Another thing that’s appreciated is the proximity sensor that detects when you take off the buds and automatically pauses your music. My favourite function though is the ability to use just 1 earbud without having to activate the other.
Actually, how this works is amazing. Both earbuds work independently and connect individually to your phone so there’s no delay in either ear like in other buds where in your phone transmits the sound to one bud and then that bud transmits it to the other. This way, the sound goes directly to both buds in real time. It’s the same feature that allows you to use it independently of the other. Note though, You can’t use it on 2 separate devices at the same time though.
There are a few features and functions that i would have preferred though like a hardware level noise adjustment so you dont need to rely on your phone at all and be truly free from it. Atleast, their software is quite good!
Also, there’s no AptX HD support like it’s WH-1000Xm3 headset bigger brother.
In terms of quality, they don’t disappoint. They are in fact one of the better sounding wireless earbuds i’ve ever test. I’d still say the sound quality crown goes to the Sennheiser True Wireless Momentum bud and their IE8 audio drivers but the 6mm drivers inside the WF-1000Xm3 is pretty awesome already considering they cost almost 40% lower than the True Wireless from Sennheiser.
The details of audio are clear and there’s a wide soundstage to differnet genres of music we’ve tried. Granted the bass is a little on the lowside, the high’s and mid’s we’re pretty perfect. Guitar solos and acoustics come out vivid but drum beats and edm tunes can seem a bit washed out. Pop, Jazz and instrumentals is where the audio shine truly well, though. Vocal clarity is top notch, and this can actually be adjusted through the EQ settings of the app.
These settings we’re all while ANC we’re on though, and testing is a little bit different without it. They still sound much better than cheaper alternatives but they get distorted easily by outside noise and get drowned by environmental noises from the street. Granted you are probably buying the Sony WF-1000Xm3 for it’s ANC capabilities though, then outside sound is never going to be a problem as you can just block them out as the ANC is quite superb.
They aren’t on the same level as the WH-1000Xm3 but they perform miles away from other truewireless buds who rely solely on noise isolation. We were able to try the WF-1000Mx3 in flight and during short walks in the city and they served their purpose quite well. Sometimes even too good that we become totally unaware of our surroundsings. (Something you should take note of)
This is where the WF-1000Xm3 also shines. Apple airpods lasts a little over 4 hours in our testing and the Momentums are rated for the same (Real world may be less) but the WF-1000Mx3 lasted for around 5.5 hours on every single charge.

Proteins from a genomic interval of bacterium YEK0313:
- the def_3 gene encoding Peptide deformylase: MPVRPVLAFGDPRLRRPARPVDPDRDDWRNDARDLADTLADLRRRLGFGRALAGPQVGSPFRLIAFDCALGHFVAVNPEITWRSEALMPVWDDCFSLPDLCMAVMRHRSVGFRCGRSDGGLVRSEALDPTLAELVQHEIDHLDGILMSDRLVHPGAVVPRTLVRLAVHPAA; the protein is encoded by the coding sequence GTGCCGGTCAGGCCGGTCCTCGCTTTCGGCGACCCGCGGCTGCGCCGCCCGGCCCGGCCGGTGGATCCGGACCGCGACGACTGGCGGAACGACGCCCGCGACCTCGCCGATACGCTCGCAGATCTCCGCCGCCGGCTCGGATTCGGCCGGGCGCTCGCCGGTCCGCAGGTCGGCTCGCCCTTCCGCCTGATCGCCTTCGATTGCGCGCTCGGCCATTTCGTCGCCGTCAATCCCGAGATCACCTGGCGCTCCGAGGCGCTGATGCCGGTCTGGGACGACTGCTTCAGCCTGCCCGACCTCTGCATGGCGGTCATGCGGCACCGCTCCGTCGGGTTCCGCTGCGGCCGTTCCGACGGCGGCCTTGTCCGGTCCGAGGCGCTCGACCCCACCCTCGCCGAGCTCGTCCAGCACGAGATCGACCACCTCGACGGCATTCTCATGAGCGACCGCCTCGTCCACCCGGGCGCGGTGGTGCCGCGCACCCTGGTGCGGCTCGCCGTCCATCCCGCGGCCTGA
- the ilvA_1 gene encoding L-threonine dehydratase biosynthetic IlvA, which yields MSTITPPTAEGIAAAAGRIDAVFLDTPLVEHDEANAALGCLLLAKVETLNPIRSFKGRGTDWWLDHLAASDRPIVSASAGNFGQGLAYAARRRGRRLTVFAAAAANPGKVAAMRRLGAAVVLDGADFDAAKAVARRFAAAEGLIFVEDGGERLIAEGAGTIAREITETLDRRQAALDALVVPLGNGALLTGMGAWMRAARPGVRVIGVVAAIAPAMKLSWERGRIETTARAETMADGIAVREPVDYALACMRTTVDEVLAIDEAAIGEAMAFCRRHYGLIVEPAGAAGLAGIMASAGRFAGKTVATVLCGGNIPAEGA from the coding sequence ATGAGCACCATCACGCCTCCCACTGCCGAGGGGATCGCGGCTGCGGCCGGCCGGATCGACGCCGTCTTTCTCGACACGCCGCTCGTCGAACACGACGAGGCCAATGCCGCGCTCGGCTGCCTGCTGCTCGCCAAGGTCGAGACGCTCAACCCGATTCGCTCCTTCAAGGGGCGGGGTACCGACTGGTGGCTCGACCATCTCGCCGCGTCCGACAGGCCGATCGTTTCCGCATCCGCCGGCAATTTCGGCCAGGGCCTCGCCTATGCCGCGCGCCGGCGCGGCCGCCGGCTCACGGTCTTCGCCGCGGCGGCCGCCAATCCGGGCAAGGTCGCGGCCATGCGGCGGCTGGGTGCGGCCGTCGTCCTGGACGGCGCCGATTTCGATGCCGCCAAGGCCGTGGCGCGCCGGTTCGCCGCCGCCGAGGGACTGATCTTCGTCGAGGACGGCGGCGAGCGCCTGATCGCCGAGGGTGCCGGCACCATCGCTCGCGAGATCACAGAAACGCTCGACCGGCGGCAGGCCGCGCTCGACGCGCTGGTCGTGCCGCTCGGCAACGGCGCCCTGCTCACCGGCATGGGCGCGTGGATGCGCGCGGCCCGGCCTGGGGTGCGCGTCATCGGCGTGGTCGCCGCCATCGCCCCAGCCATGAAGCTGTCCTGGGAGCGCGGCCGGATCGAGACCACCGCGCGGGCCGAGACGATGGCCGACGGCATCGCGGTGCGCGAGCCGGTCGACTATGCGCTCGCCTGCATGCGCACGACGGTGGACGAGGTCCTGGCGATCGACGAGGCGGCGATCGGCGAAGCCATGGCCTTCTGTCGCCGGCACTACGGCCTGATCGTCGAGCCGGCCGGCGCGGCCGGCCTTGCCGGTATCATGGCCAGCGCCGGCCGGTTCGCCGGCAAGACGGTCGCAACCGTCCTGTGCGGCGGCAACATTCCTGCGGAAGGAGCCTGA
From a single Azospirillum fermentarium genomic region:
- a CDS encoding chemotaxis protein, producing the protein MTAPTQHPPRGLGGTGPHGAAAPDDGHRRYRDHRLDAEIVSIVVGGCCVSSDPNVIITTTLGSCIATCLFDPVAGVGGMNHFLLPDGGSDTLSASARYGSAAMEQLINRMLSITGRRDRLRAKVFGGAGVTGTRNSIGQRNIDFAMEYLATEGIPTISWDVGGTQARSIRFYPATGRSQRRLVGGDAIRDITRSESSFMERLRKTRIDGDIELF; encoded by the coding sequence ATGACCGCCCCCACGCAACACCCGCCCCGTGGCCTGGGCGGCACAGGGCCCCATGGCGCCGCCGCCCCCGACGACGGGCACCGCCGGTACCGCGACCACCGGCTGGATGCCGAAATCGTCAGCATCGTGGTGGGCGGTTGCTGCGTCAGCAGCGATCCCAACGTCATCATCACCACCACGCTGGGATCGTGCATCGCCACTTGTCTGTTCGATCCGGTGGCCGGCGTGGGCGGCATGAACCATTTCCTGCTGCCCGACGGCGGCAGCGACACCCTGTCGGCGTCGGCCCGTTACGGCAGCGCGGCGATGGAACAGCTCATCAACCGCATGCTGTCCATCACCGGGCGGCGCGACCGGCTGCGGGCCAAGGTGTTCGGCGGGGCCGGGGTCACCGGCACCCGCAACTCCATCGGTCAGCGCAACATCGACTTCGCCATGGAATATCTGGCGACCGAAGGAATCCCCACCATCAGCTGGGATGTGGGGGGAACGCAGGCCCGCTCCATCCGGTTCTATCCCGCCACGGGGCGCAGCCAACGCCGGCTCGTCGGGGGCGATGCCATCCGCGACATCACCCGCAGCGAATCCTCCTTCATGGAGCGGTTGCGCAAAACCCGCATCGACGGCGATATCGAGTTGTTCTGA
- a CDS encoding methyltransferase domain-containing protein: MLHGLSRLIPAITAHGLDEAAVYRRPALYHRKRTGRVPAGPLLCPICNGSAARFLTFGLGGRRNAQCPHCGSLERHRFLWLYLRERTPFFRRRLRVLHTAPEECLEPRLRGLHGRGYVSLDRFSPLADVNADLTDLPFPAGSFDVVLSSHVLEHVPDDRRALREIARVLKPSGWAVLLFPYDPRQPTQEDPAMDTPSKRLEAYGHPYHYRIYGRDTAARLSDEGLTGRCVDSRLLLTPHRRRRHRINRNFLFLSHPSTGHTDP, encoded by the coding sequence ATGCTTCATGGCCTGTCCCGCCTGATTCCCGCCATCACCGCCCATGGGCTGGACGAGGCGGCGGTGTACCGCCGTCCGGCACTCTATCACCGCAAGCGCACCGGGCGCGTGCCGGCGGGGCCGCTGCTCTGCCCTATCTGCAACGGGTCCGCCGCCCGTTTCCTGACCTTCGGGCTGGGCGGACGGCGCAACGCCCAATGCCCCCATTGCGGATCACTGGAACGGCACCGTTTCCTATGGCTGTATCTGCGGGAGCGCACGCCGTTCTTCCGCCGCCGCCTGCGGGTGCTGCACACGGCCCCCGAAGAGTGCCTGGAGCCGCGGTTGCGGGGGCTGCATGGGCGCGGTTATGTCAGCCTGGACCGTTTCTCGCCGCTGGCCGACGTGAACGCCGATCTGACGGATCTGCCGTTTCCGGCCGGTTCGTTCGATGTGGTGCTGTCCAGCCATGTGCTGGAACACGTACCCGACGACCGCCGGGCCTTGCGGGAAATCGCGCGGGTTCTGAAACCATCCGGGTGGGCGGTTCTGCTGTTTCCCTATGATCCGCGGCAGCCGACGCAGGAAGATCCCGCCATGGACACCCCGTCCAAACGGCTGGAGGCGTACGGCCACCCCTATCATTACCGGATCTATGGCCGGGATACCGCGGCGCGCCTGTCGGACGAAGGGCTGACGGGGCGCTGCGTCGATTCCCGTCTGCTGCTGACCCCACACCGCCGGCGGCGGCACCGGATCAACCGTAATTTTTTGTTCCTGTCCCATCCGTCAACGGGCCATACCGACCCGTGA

One thing i noticed though is that the left and right side drains battery at a different pace. The left side seems to drain faster and you’ll find yourself charging right away. There wasn’t a single time we used it for 6 hours straight though except for battery drain testing so everytime you do use it, it’ll be at full charge granted your case has charge too.
Additionally, the wireless charging case comes with the ability to charge the buds 3 full times for an additional 18hours, completing a full 24hour usage time suddenly making me appreiciate the huge case. Competitors only give additional 2 charges and none of them can claim a 24hour life (buds + charging case) like the WF-1000Xm3 can. We actually lasted for a full week in the city without having to recharge the case since we mostly used the buds an average of 3 hours per day only for small entertainment breaks or calls. [I really enjoyed the ANC function during calls since i used them in noisy areas.]
That’s not even the best part of the battery and charging thouhg. The best part is that you can get 90 minutes of audio time by just 10 minutes of charging. NOW, HOW ABOUT THAT?
The Sony WF-1000Xm3 is hand’s down the best True wireless buds in the market for us. True that there might be 1 or 2 better sounding options but they don’t offer nearly as good as a value as the Sony WF-1000Xm3 does.
The battery life and Active noise cancelling alone are reasons enough to pick Sony’s true wireless buds over competitors and the design and audio quality are secondary strong factors that should compel you to not even think twice about buying it.
At PHP12,990, it costs almost twice than that of the Galaxy buds, just a little over the Airpods with wireless charging or 40% cheaper than Sennheiser’s True Wireless Momentum so they aren’t exactly cheap or too expensive. Instead, they take the middle ground and attacks it’s competitors with a plethora of features that are going to take a long time for others to catch up to.
In the end, sony was able to play the price really well (justified by it’s over-all value) with their re-entry in the True Wireless category and have proved themselves the leader in audio as they consistently do with products like the WH-1000Xm3 which is the best in it’s class.